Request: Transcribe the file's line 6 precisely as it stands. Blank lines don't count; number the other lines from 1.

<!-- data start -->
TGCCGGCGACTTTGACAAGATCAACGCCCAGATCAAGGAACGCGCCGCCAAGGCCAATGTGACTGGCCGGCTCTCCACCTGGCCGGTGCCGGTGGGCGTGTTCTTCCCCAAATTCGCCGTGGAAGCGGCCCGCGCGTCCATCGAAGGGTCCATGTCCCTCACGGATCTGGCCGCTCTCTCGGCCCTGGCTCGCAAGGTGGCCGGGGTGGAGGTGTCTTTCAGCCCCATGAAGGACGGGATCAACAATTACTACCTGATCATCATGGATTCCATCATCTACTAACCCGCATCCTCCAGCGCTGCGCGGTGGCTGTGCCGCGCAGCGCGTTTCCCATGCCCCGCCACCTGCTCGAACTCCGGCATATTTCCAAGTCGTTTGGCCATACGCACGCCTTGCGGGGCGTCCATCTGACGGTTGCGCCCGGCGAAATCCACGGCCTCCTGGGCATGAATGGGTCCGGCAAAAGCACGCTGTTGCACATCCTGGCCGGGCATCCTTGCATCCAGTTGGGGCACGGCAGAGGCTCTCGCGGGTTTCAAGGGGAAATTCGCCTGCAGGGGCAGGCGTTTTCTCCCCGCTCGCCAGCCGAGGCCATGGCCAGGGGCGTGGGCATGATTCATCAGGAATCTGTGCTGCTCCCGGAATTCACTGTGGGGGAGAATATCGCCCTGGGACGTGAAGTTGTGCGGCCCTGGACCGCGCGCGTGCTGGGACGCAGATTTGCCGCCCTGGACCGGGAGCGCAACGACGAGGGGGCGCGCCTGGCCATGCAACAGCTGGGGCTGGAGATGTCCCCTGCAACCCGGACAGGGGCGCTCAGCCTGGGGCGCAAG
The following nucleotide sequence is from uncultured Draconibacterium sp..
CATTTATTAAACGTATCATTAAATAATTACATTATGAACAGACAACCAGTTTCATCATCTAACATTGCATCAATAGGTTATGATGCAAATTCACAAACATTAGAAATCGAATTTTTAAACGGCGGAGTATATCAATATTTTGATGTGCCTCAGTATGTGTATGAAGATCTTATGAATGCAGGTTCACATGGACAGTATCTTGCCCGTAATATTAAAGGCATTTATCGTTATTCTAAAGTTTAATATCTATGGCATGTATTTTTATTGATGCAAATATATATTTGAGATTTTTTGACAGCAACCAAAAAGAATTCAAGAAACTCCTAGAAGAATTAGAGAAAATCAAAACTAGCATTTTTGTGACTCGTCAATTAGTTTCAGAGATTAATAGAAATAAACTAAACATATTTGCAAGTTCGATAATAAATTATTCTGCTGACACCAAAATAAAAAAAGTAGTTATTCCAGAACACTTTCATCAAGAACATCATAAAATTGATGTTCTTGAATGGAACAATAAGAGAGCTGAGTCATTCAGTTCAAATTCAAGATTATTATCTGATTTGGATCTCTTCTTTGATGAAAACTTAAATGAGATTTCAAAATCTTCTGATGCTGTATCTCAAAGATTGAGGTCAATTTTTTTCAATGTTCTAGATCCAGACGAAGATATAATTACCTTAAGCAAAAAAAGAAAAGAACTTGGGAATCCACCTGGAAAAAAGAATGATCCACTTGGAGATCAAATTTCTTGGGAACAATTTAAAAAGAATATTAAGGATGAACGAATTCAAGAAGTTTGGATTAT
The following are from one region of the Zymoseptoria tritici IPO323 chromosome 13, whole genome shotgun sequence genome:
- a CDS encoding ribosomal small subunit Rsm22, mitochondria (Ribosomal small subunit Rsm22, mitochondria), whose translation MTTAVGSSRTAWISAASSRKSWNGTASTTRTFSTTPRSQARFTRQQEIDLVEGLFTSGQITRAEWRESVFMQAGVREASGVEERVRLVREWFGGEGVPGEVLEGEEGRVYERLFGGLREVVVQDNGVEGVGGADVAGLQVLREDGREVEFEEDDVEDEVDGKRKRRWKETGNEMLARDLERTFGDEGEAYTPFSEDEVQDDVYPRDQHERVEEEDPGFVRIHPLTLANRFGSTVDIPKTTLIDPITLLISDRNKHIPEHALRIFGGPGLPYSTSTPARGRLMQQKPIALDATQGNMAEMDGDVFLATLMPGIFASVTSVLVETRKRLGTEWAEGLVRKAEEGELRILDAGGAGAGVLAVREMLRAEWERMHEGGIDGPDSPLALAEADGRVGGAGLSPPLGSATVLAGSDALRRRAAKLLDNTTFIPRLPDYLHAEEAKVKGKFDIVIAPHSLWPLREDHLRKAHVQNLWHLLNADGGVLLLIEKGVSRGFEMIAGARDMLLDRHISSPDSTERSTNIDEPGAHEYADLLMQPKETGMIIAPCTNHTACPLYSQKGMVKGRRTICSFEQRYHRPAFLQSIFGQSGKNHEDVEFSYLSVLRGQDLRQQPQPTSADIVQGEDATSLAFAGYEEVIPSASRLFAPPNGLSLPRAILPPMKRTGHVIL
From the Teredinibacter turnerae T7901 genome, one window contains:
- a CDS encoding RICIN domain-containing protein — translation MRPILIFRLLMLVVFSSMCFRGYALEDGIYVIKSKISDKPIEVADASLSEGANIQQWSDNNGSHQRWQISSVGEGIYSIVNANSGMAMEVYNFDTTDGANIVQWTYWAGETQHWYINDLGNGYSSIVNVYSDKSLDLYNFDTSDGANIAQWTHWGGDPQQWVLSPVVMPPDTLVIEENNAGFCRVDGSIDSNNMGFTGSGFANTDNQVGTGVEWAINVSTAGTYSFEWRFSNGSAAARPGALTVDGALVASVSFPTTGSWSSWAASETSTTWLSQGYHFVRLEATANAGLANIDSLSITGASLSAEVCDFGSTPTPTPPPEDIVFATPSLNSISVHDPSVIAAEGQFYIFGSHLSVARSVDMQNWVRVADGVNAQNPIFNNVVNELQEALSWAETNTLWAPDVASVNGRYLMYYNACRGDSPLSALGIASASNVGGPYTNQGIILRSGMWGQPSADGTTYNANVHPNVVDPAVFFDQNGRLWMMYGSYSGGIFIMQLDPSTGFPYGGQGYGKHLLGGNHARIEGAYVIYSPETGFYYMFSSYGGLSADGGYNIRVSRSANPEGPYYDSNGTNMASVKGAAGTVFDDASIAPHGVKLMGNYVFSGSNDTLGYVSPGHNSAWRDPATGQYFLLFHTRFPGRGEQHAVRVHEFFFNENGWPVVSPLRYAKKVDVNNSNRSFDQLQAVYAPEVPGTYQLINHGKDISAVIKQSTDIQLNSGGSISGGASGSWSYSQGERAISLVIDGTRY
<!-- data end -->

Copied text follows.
From the Teredinibacter turnerae T7901 genome, one window contains: